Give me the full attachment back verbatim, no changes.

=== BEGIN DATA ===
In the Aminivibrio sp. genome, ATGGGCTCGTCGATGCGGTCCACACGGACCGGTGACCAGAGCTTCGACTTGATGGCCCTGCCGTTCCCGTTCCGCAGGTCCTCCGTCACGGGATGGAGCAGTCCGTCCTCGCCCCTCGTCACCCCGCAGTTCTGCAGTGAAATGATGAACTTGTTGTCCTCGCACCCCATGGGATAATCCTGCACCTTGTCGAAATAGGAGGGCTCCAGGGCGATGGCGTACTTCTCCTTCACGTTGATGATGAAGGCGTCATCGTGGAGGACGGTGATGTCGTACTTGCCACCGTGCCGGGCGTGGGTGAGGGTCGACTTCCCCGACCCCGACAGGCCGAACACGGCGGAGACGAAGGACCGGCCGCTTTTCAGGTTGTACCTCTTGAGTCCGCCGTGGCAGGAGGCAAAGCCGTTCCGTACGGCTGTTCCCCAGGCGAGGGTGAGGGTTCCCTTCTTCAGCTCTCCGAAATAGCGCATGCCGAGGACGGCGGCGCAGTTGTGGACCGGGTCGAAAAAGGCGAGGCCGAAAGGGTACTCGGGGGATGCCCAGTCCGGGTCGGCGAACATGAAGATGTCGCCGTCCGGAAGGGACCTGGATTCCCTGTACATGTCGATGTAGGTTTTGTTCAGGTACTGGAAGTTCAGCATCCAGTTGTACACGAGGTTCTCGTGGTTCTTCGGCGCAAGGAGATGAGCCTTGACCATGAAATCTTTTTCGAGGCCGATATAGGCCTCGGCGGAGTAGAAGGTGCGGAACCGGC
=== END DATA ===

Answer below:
In the Aminivibrio sp. genome, ATGGGCTCGTCGATGCGGTCCACACGGACCGGTGACCAGAGCTTCGACTTGATGGCCCTGCCGTTCCCGTTCCGCAGGTCCTCCGTCACGGGATGGAGCAGTCCGTCCTCGCCCCTCGTCACCCCGCAGTTCTGCAGTGAAATGATGAACTTGTTGTCCTCGCACCCCATGGGATAATCCTGCACCTTGTCGAAATAGGAGGGCTCCAGGGCGATGGCGTACTTCTCCTTCACGTTGATGATGAAGGCGTCATCGTGGAGGACGGTGATGTCGTACTTGCCACCGTGCCGGGCGTGGGTGAGGGTCGACTTCCCCGACCCCGACAGGCCGAACACGGCGGAGACGAAGGACCGGCCGCTTTTCAGGTTGTACCTCTTGAGTCCGCCGTGGCAGGAGGCAAAGCCGTTCCGTACGGCTGTTCCCCAGGCGAGGGTGAGGGTTCCCTTCTTCAGCTCTCCGAAATAGCGCATGCCGAGGACGGCGGCGCAGTTGTGGACCGGGTCGAAAAAGGCGAGGCCGAAAGGGTACTCGGGGGATGCCCAGTCCGGGTCGGCGAACATGAAGATGTCGCCGTCCGGAAGGGACCTGGATTCCCTGTACATGTCGATGTAGGTTTTGTTCAGGTACTGGAAGTTCAGCATCCAGTTGTACACGAGGTTCTCGTGGTTCTTCGGCGCAAGGAGATGAGCCTTGACCATGAAATCTTTTTCGAGGCCGATATAGGCCTCGGCGGAGTAGAAGGTGCGGAACCGGC